Hot flushes and hot weather are far from an ideal combination, and with summer well and truly underway many menopausal women will be on the hunt for tips and tricks to ensure they can stay cool, calm and collected, no matter the temperature.
And one person who has offered up a lifeline to this end, is none other than wellbeing guru Liz Earle.
The writer, TV presenter and entrepreneur has been famously candid about her experience of menopause symptoms and has been one of the key figures spearheading a more honest conversation about ‘the change’.
Writing in her new e-guide, The Truth About HRT (£4.99, lizearlewellbeing.com) the 56-year-old offers up a range of suggestions for how to ease menopause symptoms during the hottest season of the year.
And one involves reaching for a herb you may already have lurking in your store cupboard.
Packed with antioxidants as well as various traces of vitamins and minerals, sage has been cited to have a number of purported health benefits ranging from anti-inflammatory to cognitive boosting properties.
On the herb Liz says, “Some women find that specific herbal supplements, such as sage, can help with hot flushes, and these can be worth considering for those ruling out HRT.”
Liz also goes on to outline that sage supplements and sage tea could also prove beneficial for those tackling this common menopause symptom.
She adds, “Small-scale studies suggest sage supplements or sage tea, using just one sage leaf in a mug of hot water, can have an antiperspirant effect, reducing night sweats.”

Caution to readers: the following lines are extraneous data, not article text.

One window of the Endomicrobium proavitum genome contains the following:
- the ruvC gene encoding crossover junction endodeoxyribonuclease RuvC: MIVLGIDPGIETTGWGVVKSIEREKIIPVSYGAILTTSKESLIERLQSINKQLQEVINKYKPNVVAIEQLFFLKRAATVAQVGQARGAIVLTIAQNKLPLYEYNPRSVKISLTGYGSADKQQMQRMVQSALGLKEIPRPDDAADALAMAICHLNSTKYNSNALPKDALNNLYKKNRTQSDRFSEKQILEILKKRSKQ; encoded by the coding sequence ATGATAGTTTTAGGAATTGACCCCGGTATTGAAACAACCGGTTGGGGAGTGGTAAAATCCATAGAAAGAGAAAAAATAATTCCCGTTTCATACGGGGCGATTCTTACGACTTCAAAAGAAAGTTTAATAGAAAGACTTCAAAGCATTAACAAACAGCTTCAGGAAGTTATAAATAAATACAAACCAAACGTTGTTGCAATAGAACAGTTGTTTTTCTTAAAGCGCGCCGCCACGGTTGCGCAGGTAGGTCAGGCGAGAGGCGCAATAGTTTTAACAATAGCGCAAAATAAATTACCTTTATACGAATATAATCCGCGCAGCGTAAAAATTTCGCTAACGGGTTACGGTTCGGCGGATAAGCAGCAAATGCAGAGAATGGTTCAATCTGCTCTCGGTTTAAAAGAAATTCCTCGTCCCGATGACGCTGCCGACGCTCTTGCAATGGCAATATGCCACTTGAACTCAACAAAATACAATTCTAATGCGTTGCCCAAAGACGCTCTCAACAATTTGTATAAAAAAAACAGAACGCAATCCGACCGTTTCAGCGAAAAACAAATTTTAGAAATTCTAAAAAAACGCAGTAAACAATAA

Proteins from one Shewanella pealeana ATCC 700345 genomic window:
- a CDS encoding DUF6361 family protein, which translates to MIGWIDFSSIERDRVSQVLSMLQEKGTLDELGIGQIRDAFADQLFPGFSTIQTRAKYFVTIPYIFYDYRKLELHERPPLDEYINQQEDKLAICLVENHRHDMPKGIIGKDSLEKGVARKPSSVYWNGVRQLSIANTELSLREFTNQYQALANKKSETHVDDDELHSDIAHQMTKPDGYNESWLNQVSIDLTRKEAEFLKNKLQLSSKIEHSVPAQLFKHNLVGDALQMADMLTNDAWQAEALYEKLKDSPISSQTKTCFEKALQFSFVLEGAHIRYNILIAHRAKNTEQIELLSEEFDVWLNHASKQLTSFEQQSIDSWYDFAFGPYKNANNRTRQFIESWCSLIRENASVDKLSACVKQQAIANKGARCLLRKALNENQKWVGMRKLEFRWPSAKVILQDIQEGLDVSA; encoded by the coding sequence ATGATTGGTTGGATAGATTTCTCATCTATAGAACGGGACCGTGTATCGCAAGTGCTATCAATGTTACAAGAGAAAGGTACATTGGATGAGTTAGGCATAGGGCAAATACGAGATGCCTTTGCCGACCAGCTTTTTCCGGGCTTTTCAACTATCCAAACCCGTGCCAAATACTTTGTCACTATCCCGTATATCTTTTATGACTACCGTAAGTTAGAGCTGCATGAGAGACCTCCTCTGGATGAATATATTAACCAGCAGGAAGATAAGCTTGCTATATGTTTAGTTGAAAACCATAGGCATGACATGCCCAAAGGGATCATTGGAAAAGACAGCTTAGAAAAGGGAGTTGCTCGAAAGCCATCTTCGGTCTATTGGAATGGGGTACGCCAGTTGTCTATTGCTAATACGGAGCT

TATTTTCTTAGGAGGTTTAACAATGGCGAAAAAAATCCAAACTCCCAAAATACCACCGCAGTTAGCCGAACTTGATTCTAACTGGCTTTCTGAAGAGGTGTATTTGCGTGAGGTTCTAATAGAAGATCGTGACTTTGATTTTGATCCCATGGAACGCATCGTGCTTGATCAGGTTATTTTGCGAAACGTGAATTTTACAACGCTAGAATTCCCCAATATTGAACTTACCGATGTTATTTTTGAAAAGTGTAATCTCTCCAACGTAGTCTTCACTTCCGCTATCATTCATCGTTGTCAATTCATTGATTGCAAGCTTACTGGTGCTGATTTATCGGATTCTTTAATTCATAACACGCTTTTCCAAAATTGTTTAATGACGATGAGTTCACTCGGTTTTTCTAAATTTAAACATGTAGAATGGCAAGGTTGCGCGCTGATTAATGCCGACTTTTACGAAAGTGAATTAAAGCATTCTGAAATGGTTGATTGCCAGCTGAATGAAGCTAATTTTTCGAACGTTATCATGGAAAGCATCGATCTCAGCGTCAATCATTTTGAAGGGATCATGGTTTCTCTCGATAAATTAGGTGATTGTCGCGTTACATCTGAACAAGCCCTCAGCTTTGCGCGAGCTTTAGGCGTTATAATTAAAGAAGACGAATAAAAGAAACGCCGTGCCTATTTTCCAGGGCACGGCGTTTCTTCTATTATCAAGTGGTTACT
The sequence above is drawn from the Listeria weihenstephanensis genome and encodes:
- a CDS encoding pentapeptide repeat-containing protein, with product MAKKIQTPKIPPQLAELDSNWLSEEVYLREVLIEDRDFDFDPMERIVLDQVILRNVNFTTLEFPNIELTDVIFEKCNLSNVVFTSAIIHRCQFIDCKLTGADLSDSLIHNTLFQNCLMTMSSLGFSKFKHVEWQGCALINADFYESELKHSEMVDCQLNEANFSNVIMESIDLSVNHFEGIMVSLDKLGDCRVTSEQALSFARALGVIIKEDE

There’s science behind the benefits of sage
The link between sage and a reduction in the intensity of menopausal hot flushes has also been outlined by scientific research.
An open, multi-centre clinical trial was conducted in eight practices in Switzerland, featured 71 patients with a mean age of 56 (+4.7 years) who had been menopausal for at least a year and experienced a minimum of 5 flushes a day.
This group was given a once-daily tablet of fresh sage leaves for 8 weeks after an introductory baseline week.
Both the change in intensity and frequency of hot flushes, and the total score of the mean number of intensity-rated hot flushes (TSIRHF) were then examined.
It found that there was a 50 per cent decrease in (TSIRHF) after four weeks, climbing to 64 per cent by eight weeks.
The mean total number of hot flushes per day also saw a significant fall each week from week one to eight.
The mean number of mild, moderate, severe, and very severe flushes decreased by 46 per cent, 62 per cent, 79 per cent, and 100 per cent over 8 weeks, respectively.
The ultimate conclusion of the study entitled First time proof of sage’s tolerability and efficacy in menopausal women with hot flushes read, “A fresh sage preparation demonstrated clinical value in the treatment of hot flushes and associated menopausal symptoms.”